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Are We Smart Enough to Know How Smart Animals Are?

Frans de Waal (Author, Emory University)

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A New York Times Bestseller: “Astonishing . . . has the makings of a classic—and one fantastic read.”—People

What separates your mind from an animal’s? Maybe you think it’s your ability to design tools, your sense of self, or your grasp of past and future—all traits that have helped us define ourselves as the planet’s preeminent species. But in recent decades, these claims have eroded, or even been disproven outright, by a revolution in the study of animal cognition. Take the way octopuses use coconut shells as tools; elephants that classify humans by age, gender, and language; or Ayumu, the young male chimpanzee at Kyoto University whose flash memory puts that of humans to shame. Based on research involving crows, dolphins, parrots, sheep, wasps, bats, whales, and of course chimpanzees and bonobos, Frans de Waal explores both the scope and the depth of animal intelligence. He offers a firsthand account of how science has stood traditional behaviorism on its head by revealing how smart animals really are, and how we’ve underestimated their abilities for too long.

People often assume a cognitive ladder, from lower to higher forms, with our own intelligence at the top. But what if it is more like a bush, with cognition taking different forms that are often incomparable to ours? Would you presume yourself dumber than a squirrel because you’re less adept at recalling the locations of hundreds of buried acorns? Or would you judge your perception of your surroundings as more sophisticated than that of a echolocating bat? De Waal reviews the rise and fall of the mechanistic view of animals and opens our minds to the idea that animal minds are far more intricate and complex than we have assumed. De Waal’s landmark work will convince you to rethink everything you thought you knew about animal—and human—intelligence.

Book Details

  • Paperback
  • April 2017
  • ISBN 978-0-393-35366-2
  • 5.6 × 8.3 in / 352 pages
  • Sales Territory: Worldwide including Canada, Singapore and Malaysia, but excluding the British Commonwealth.

Other Formats

  1. Book CoverAre We Smart Enough to Know How Smart Animals Are?


Endorsements & Reviews

“An entertaining, convincing case for assessing each species’s intelligence on its own terms….not only full of information and thought-provoking, it’s also a lot of fun to read.” — Nancy Szokan, Washington Post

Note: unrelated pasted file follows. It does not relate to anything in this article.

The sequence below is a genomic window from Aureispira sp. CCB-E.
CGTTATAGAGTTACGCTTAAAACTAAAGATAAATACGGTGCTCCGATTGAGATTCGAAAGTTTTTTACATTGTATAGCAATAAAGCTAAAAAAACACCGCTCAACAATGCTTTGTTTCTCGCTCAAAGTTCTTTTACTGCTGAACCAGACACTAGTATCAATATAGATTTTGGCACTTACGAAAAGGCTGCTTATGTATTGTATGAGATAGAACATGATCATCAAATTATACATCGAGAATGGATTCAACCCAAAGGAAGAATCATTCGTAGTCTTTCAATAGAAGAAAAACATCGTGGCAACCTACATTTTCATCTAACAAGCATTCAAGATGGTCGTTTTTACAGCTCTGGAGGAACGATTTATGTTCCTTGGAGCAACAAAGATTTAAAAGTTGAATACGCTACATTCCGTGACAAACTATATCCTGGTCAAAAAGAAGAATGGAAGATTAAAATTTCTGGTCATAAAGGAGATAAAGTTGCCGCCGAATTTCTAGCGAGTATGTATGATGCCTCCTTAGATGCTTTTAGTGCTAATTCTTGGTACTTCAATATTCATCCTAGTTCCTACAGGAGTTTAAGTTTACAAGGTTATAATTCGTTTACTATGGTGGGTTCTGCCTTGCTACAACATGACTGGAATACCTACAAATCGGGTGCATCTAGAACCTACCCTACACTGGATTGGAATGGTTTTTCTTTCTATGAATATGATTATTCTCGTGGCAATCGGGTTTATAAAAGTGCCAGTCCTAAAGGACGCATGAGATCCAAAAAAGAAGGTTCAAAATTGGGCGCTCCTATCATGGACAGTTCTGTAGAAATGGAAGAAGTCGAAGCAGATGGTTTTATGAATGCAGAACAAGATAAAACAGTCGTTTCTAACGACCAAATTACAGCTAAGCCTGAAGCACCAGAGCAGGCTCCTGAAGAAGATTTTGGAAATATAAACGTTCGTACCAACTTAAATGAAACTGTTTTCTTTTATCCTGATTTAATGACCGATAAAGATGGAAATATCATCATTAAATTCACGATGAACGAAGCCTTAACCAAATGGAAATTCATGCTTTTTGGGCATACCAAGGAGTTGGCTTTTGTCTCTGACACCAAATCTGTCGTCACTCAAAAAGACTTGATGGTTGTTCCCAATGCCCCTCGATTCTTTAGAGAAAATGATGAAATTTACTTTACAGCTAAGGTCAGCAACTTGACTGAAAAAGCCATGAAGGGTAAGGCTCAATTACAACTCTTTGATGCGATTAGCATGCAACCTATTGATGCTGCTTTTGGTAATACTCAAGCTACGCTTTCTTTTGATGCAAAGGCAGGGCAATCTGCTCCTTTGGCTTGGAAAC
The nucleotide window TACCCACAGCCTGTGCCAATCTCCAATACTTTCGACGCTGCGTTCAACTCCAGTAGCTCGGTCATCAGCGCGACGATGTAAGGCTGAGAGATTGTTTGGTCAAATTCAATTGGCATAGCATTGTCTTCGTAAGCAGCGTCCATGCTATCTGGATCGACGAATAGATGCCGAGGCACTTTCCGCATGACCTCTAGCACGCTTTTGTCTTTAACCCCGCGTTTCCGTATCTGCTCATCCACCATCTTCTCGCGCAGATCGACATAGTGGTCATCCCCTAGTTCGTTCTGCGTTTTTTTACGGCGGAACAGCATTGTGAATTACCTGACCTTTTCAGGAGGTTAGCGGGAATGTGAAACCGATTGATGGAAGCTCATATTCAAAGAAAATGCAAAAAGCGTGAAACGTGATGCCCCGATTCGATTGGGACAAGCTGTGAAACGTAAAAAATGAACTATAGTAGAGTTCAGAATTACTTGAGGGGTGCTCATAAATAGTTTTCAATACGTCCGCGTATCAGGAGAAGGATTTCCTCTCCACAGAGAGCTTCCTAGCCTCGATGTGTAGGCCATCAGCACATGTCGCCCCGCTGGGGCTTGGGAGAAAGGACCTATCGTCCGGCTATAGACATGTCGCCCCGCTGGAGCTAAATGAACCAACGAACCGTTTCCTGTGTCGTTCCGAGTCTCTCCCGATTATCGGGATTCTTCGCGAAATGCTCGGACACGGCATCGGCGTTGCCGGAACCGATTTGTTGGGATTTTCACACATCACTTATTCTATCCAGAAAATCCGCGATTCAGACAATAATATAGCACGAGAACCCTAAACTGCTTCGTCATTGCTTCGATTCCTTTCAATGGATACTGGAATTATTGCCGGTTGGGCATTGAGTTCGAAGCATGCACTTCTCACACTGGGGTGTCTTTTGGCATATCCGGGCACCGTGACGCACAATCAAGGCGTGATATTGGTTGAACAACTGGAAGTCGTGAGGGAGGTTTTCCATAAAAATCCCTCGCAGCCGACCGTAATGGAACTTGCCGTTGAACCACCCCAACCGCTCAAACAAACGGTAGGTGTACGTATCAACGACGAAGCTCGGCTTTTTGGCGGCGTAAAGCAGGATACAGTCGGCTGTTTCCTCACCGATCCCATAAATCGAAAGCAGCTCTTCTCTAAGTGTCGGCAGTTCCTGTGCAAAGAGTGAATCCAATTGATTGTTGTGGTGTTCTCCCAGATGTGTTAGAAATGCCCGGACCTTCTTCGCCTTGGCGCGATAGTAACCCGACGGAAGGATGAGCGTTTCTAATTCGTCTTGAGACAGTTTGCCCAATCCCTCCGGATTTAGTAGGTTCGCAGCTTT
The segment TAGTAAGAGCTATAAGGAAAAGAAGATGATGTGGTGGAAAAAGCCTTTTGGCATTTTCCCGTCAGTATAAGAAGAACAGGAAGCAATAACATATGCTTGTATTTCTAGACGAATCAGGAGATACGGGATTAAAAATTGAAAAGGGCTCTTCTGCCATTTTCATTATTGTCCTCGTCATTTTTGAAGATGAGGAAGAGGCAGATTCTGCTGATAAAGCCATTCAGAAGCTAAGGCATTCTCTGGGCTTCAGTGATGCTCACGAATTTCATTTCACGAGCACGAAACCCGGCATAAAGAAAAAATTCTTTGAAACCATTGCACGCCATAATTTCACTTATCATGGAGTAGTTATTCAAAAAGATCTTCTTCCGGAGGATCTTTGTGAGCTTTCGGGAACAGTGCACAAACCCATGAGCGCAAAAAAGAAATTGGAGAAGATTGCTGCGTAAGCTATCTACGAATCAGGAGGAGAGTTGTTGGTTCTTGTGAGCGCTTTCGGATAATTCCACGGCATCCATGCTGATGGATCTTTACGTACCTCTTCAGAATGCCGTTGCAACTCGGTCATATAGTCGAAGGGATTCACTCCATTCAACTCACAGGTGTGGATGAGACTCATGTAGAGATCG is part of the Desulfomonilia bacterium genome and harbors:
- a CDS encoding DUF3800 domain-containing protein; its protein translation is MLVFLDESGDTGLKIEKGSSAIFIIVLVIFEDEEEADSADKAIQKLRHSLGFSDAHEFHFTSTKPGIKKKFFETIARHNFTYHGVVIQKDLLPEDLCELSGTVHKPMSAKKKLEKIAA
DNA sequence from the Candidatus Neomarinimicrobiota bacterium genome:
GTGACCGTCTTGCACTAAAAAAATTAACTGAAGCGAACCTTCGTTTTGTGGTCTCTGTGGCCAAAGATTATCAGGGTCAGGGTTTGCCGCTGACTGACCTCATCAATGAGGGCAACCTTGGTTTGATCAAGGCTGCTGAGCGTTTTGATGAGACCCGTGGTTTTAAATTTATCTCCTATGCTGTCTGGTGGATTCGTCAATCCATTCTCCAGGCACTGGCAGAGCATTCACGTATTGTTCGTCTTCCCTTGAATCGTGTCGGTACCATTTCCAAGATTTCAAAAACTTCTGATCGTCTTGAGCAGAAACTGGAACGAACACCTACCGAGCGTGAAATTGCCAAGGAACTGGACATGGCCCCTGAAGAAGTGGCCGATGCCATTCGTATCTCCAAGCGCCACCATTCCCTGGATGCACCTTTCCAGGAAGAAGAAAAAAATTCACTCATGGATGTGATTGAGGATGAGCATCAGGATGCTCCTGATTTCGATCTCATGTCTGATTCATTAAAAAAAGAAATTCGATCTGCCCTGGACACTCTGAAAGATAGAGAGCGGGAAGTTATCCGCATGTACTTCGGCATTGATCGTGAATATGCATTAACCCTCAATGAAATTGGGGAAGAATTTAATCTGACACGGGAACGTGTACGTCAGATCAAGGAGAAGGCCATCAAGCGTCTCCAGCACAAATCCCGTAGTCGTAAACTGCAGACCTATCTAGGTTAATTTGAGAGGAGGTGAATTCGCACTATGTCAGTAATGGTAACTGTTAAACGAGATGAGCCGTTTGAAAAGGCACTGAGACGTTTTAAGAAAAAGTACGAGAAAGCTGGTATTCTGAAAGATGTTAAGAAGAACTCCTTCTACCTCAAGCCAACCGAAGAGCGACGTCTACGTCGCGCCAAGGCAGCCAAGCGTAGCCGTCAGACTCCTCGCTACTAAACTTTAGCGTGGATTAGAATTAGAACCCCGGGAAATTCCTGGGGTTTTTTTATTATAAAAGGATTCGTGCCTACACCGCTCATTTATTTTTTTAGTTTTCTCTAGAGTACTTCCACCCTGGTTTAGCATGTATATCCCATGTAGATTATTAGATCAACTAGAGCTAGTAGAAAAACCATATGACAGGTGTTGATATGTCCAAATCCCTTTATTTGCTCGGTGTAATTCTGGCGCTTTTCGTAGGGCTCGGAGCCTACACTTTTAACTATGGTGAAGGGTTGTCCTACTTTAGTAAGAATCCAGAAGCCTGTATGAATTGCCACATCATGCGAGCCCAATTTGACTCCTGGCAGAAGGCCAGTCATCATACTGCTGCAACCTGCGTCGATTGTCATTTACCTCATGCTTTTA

“A passionate and convincing case for the sophistication of nonhuman minds.” — Alison Gopnik, The Atlantic

“Engaging and informative.” — New York Times

“A beautifully written and delightfully conceived popular science book, written by an eminent researcher who has dedicated his career to making the general public aware of just how smart animals are.” — Nicola Clayton, Science

“Walks us through research revealing what a ride range of animal species are actually capable all deals a pretty fierce wallop to our sense of specialness.” — Jon Mooallem, New York Times Book Review

“Thoroughly engaging, remarkably informative, and deeply insightful…. de Waal teaches readers as much about humankind as he does about our nonhuman relatives.” — Boxed, Starred Review, Publishers Weekly

“Amazing…. The clarity of [De Waal’s] writing makes for a highly readable book…. a trip to the zoo may never be the same.” — Starred Review, Kirkus

“Insightful and Waal fans and general readers interested in the field of animal cognition will be delighted.” — Starred Review, Library Journal

“This is a remarkable book by a remarkable scientist. Drawing on a growing body of research including his own, de Waal shows that animals, from elephants and chimpanzees to the lowly invertebrates, are not only smarter than we thought, but also engaged in forms of thought we have only begun to understand.” — Edward O. Wilson, University Professor Emeritus, Harvard University

Are We Smart Enough to Know How Smart Animals Are? will completely change your perceptions of the abilities of animals. This book takes the reader on a fascinating journey of discovery into the world of animal problem-solving.” — Temple Grandin, author of Animals in Translation and Animals Make Us Human

Also by Frans de Waal All

  1. Book CoverThe Bonobo and the Atheist: In Search of Humanism Among the Primates


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